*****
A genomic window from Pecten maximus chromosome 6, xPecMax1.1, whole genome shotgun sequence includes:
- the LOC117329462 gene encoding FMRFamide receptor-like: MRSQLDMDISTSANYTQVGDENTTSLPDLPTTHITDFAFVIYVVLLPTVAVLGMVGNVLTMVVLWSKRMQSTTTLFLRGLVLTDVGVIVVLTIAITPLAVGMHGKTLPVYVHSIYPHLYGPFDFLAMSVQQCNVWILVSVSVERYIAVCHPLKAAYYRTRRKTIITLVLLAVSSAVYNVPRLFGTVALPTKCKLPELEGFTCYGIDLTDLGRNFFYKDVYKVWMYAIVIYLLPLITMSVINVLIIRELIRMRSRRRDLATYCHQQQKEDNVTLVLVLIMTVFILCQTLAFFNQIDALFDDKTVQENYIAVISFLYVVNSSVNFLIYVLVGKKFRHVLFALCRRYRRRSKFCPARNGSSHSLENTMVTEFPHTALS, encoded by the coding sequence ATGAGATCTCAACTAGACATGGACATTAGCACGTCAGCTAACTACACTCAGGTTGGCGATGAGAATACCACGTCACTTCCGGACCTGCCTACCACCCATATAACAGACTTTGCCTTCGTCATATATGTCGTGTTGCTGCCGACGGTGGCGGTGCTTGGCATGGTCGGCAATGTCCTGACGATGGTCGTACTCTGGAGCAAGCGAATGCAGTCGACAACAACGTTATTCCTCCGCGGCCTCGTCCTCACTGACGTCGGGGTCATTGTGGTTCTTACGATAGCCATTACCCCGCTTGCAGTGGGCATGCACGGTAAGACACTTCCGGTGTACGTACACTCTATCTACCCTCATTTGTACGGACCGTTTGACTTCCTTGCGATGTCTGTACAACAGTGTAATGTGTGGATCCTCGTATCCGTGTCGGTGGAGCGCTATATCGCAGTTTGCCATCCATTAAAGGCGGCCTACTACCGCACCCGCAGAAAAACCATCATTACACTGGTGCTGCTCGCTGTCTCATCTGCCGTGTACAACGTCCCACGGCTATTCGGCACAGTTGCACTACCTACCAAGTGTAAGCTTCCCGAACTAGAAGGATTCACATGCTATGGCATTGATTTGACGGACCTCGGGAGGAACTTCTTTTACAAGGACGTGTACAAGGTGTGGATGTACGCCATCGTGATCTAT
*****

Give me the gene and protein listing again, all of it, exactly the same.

A genomic window from Pecten maximus chromosome 6, xPecMax1.1, whole genome shotgun sequence includes:
- the LOC117329462 gene encoding FMRFamide receptor-like: MRSQLDMDISTSANYTQVGDENTTSLPDLPTTHITDFAFVIYVVLLPTVAVLGMVGNVLTMVVLWSKRMQSTTTLFLRGLVLTDVGVIVVLTIAITPLAVGMHGKTLPVYVHSIYPHLYGPFDFLAMSVQQCNVWILVSVSVERYIAVCHPLKAAYYRTRRKTIITLVLLAVSSAVYNVPRLFGTVALPTKCKLPELEGFTCYGIDLTDLGRNFFYKDVYKVWMYAIVIYLLPLITMSVINVLIIRELIRMRSRRRDLATYCHQQQKEDNVTLVLVLIMTVFILCQTLAFFNQIDALFDDKTVQENYIAVISFLYVVNSSVNFLIYVLVGKKFRHVLFALCRRYRRRSKFCPARNGSSHSLENTMVTEFPHTALS, encoded by the coding sequence ATGAGATCTCAACTAGACATGGACATTAGCACGTCAGCTAACTACACTCAGGTTGGCGATGAGAATACCACGTCACTTCCGGACCTGCCTACCACCCATATAACAGACTTTGCCTTCGTCATATATGTCGTGTTGCTGCCGACGGTGGCGGTGCTTGGCATGGTCGGCAATGTCCTGACGATGGTCGTACTCTGGAGCAAGCGAATGCAGTCGACAACAACGTTATTCCTCCGCGGCCTCGTCCTCACTGACGTCGGGGTCATTGTGGTTCTTACGATAGCCATTACCCCGCTTGCAGTGGGCATGCACGGTAAGACACTTCCGGTGTACGTACACTCTATCTACCCTCATTTGTACGGACCGTTTGACTTCCTTGCGATGTCTGTACAACAGTGTAATGTGTGGATCCTCGTATCCGTGTCGGTGGAGCGCTATATCGCAGTTTGCCATCCATTAAAGGCGGCCTACTACCGCACCCGCAGAAAAACCATCATTACACTGGTGCTGCTCGCTGTCTCATCTGCCGTGTACAACGTCCCACGGCTATTCGGCACAGTTGCACTACCTACCAAGTGTAAGCTTCCCGAACTAGAAGGATTCACATGCTATGGCATTGATTTGACGGACCTCGGGAGGAACTTCTTTTACAAGGACGTGTACAAGGTGTGGATGTACGCCATCGTGATCTAT